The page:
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Magazines > ONLINE > November/December 2010
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Online Magazine

Vol. 34 No. 6 — Nov/Dec 2010

Failure at the Margin of Error
By Marydee Ojala
Editor • ONLINE

On a recent visit to my local public library, I noticed two books next to each other in the New Books area. One was The Virtues of Ignorance: Complexity, Sustainability, and the Limits of Knowledge, edited by Bill Vitek and Wes Jackson (Lexington, Ky., University Press of Kentucky, 2008. 354 pp.). The book consists of 19 essays and an introduction by the editor. The second was Being Wrong: Adventures in the Margin of Error, Kathryn Schulz (New York: HarperCollins Publishers, 2010. 405 pp.). Schulz is a journalist who investigated why people want to believe they are correct even when they’re dead wrong. Part of her thesis is that mistakes can be a means to an end, that being in error can be transformative.

Was my library promoting ignorance? Celebrating errors? Rejoicing in mistakes? Advocating failure? No, it was buying popular nonfiction. These two books—yes, I checked out both of them on the spot—celebrate what we can learn from failure. Essays in the Vitek and Jackson book also discuss why science is constantly correcting itself and the ethical implications of imperfect knowledge. Schulz puzzles over why even eyewitness accounts of events are “notoriously wrong.”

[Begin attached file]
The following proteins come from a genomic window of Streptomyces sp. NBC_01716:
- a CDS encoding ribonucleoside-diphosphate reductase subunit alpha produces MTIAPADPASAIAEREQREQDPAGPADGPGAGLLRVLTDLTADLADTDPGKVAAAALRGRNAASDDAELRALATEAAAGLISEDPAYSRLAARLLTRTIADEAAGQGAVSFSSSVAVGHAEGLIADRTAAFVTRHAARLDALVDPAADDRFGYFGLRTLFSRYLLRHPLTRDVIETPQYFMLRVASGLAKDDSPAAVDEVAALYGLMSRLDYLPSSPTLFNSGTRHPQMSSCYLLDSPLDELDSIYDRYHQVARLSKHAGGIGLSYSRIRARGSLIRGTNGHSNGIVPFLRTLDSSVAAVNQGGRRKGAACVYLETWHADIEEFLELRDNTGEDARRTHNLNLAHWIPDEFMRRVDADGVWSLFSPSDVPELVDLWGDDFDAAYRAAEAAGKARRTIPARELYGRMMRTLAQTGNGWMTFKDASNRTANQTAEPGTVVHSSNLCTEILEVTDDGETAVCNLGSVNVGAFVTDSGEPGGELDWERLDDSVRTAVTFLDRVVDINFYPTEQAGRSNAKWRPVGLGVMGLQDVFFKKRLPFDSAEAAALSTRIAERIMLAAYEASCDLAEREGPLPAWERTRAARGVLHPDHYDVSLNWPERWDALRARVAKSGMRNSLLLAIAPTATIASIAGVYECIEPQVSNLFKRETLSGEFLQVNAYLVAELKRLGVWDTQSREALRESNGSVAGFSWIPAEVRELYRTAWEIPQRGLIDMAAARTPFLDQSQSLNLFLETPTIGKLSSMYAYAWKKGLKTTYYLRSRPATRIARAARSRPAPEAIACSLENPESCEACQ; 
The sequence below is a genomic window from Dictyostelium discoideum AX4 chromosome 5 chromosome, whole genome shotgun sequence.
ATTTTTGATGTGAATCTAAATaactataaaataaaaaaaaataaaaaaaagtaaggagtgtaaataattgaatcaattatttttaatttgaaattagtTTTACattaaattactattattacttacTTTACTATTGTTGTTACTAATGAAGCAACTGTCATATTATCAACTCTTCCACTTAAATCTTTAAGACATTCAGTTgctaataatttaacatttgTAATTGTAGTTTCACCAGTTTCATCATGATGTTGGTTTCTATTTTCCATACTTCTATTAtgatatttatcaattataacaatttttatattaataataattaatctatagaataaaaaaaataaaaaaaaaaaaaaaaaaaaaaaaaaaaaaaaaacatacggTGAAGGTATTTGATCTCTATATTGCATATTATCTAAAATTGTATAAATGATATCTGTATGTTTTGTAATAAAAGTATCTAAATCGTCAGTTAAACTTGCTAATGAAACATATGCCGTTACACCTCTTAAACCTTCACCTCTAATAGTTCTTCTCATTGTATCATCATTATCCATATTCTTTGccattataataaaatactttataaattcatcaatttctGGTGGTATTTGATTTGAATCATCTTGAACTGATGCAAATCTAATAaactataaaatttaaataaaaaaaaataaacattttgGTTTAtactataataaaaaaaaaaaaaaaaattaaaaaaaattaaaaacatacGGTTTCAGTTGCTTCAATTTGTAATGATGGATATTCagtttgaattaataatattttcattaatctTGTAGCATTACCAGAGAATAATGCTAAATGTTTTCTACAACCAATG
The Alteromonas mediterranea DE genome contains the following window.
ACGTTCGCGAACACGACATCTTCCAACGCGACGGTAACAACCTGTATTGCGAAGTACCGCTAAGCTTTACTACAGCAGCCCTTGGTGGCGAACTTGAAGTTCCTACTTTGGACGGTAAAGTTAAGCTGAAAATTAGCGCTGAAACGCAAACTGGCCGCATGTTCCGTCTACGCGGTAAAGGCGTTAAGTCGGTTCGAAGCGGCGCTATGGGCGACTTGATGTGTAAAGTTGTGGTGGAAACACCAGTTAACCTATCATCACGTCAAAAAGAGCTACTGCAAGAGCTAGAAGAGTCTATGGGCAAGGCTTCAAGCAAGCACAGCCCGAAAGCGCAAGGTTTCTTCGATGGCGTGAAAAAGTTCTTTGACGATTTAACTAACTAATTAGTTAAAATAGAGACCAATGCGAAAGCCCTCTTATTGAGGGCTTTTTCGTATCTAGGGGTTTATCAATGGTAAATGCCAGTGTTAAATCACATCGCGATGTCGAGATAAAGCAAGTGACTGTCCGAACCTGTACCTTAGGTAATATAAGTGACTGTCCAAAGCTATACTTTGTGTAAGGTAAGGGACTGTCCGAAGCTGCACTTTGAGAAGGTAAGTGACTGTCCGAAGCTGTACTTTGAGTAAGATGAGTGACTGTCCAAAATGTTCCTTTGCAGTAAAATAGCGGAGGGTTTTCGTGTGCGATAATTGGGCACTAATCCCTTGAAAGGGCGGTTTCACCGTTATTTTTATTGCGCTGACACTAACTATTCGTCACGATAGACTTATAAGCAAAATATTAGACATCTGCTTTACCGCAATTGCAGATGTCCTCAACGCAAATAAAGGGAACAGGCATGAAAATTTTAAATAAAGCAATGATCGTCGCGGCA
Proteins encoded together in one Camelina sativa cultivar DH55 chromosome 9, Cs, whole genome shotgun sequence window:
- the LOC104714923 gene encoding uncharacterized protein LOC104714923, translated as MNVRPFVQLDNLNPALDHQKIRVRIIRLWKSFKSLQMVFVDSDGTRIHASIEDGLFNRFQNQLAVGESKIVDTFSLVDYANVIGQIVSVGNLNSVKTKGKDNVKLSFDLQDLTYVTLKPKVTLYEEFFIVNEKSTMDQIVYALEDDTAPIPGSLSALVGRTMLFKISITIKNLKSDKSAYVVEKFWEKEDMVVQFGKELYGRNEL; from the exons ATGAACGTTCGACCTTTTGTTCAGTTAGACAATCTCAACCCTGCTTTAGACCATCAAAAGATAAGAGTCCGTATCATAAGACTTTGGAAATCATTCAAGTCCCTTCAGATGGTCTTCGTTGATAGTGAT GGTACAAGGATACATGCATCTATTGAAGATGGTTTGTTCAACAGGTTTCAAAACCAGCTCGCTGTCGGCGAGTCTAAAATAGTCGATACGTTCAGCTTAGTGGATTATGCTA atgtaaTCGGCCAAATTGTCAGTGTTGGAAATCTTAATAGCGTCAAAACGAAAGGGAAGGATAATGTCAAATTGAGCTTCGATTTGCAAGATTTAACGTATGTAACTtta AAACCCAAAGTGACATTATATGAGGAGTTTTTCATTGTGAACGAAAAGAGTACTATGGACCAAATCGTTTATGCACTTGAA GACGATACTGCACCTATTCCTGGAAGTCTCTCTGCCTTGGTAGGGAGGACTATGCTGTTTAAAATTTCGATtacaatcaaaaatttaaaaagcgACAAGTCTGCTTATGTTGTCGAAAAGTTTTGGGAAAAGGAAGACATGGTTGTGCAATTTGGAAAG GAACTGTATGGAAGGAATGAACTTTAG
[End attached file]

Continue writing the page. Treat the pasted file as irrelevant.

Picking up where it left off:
It sounds like motherly advice: “Don’t worry, dear, just learn from your mistakes.” On the other hand, there’s the more ominous notion of “too big to fail” and the even more frightening “failure is not an option.” Being wrong can have disastrous consequences. A bridge collapses. A patient dies. Although the bridge builder and the surgeon may learn from these mistakes, the people on the bridge when it collapsed and the family of the deceased patient are unlikely to take so philosophic a view.

Thanks to Twitter’s Fail Whale, the #FAIL notation is permeating online communities. I’ve noticed an increasing tendency of people to write #FAIL over the smallest of errors. The plane is 5 minutes late. The bus is slow. The search interface isn’t what I’m accustomed to. My monitor isn’t bright enough. Thunderstorms knocked out the electricity. #FAIL.

Things do go awry in our online world. It’s important to distinguish between those that cause real harm and those that are minor annoyances. Overlooking a crucial piece of information because you did a bad search is probably in the middle. Missing important data because you can’t afford it is another matter entirely. That’s not your error; it belongs to someone else, someone who controls the budget. Introducing new technology to your work environment is admirable. But if people don’t use it, is it a failure of the technology or a training deficit?

If we’re going to learn from our mistakes and enjoy living at the margin of error, let’s not trivialize failure. The occasional lapse should not merit a full-scale meltdown or a worldwide #FAIL campaign. Instead, let’s concentrate on being better at what we do and helping our information providers to be better at what they do.

Marydee Ojala is the editor of ONLINE. Comments? E-mail letters to the editor to

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